Fluorescence Imaging of the Lymph Node Uptake of Proteins in Mice after Subcutaneous Injection: Molecular Weight Dependence
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To use noninvasive fluorescence imaging to investigate the influence of molecular weight (MW) of proteins on the rate of loss from a subcutaneous (SC) injection site and subsequent uptake by the draining lymph nodes in mice.
Bevacizumab (149 kDa), bovine serum albumin (BSA, 66 kDa), ovalbumin (44.3 kDa) or VEGF-C156S (23 kDa), labeled with the near infrared dye IRDye 680, were injected SC into the front footpad of SKH-1 mice. Whole body non-invasive fluorescence imaging was performed to quantitate the fluorescence signal at the injection site and in axillary lymph nodes.
The half-life values, describing the times for 50% loss of proteins from the injection site, were 6.81 h for bevacizumab, 2.85 h for BSA, 1.57 h for ovalbumin and 0.31 h for VEGF-C156S. The corresponding axillary lymph node exposure, represented as the area of the % dose versus time curve, was 6.27, 5.13, 4.06 and 1.54% dose ∙ h, respectively.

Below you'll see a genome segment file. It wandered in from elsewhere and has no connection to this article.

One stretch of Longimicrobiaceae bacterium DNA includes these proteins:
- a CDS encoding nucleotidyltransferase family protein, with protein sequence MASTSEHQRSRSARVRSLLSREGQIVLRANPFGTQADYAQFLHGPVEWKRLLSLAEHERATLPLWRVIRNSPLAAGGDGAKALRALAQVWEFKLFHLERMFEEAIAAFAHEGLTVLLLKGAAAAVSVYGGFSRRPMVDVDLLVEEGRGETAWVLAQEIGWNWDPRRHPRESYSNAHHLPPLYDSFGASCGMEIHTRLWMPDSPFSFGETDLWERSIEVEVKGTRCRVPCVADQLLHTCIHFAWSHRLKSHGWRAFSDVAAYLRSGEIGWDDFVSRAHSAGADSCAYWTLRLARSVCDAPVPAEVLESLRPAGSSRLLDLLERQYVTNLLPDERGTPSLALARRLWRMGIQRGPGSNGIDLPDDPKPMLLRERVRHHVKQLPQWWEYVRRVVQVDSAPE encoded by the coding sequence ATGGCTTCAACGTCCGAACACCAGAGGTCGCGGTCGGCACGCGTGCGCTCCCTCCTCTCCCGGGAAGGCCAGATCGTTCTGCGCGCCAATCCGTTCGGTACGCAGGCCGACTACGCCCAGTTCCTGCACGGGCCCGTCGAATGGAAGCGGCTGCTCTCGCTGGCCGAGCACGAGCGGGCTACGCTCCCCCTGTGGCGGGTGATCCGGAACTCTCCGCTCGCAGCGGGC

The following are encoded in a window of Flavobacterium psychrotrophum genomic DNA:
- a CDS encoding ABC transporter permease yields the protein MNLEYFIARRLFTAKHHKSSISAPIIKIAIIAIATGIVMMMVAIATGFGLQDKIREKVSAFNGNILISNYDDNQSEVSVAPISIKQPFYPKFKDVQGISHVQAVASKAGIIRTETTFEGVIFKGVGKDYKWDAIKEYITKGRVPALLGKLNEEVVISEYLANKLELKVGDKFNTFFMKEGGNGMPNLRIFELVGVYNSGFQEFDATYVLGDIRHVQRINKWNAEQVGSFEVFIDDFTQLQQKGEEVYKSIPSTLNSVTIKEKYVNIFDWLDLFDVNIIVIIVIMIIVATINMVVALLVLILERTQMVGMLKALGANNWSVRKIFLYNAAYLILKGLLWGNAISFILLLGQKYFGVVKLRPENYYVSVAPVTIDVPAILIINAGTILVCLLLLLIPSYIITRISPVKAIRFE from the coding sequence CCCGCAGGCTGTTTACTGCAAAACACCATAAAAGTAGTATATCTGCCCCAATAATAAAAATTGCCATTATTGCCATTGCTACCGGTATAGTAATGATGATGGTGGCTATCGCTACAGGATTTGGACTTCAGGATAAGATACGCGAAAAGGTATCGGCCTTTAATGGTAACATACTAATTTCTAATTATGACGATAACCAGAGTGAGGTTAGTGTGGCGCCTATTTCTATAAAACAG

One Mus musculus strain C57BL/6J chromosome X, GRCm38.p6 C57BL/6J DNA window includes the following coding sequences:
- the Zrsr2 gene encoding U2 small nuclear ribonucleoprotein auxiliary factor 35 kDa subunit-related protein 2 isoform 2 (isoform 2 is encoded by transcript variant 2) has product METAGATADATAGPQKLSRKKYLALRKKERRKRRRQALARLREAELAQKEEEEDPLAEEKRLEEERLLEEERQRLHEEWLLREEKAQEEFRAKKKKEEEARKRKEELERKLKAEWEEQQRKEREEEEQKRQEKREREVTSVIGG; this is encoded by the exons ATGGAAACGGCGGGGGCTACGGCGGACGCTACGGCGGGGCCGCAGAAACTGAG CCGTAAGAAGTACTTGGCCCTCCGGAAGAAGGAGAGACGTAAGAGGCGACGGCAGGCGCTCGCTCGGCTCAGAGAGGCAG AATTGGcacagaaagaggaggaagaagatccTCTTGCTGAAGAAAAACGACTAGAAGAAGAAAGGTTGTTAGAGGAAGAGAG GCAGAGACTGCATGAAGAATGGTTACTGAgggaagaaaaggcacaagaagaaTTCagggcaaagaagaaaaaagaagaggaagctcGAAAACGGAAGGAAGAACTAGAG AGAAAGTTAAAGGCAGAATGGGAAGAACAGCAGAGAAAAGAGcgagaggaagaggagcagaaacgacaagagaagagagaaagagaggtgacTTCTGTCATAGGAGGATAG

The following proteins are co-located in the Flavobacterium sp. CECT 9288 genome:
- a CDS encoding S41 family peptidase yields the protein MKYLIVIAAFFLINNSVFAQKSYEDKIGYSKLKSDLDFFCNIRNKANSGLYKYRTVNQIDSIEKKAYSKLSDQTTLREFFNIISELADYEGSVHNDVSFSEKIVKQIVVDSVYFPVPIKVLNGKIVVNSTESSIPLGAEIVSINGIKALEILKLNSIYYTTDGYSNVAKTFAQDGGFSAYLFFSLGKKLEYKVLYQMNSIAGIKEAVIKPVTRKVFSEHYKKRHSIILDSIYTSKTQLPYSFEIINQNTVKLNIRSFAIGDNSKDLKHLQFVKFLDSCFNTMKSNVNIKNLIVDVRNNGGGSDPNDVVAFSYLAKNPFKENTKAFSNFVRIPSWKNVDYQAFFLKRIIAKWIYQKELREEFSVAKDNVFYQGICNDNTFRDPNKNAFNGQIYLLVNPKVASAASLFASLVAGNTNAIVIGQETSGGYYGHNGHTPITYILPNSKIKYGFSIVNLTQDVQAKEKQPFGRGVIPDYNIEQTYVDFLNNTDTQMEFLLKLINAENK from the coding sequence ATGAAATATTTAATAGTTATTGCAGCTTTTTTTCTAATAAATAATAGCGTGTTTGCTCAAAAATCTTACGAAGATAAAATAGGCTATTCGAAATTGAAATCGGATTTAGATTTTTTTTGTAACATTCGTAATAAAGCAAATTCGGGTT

Our results indicate that the rate of loss of proteins from a SC injection site is inversely related to MW of proteins, while lymph node exposure is proportionally related to the MW of proteins in a mouse model.
KEY WORDSfluorescence imaging lymphatic uptake molecular weight protein subcutaneous injection
bovine serum albumin
fraction of the dose recovered at the axillary lymph nodes
fraction of original signal remaining at the SC injection site
region of interest
sodium dodecyl sulfate-polyacrylamide gel electrophoresis
vascular endothelial growth factor
ACKNOWLEDGMENTS & DISCLOSURES
This work is supported by a grant from the University at Buffalo Center for Protein Therapeutics to MEM. SGB was supported in part by a fellowship from Pfizer Global Research and Development. We acknowledge the valuable assistance from Dr. Rajiv Kumar, Lisa A. Vathy, Dr. Hong Ding, and Dr. Ken-Tye Yong from the Institute for Lasers, Photonics and Biophotonics, University at Buffalo.
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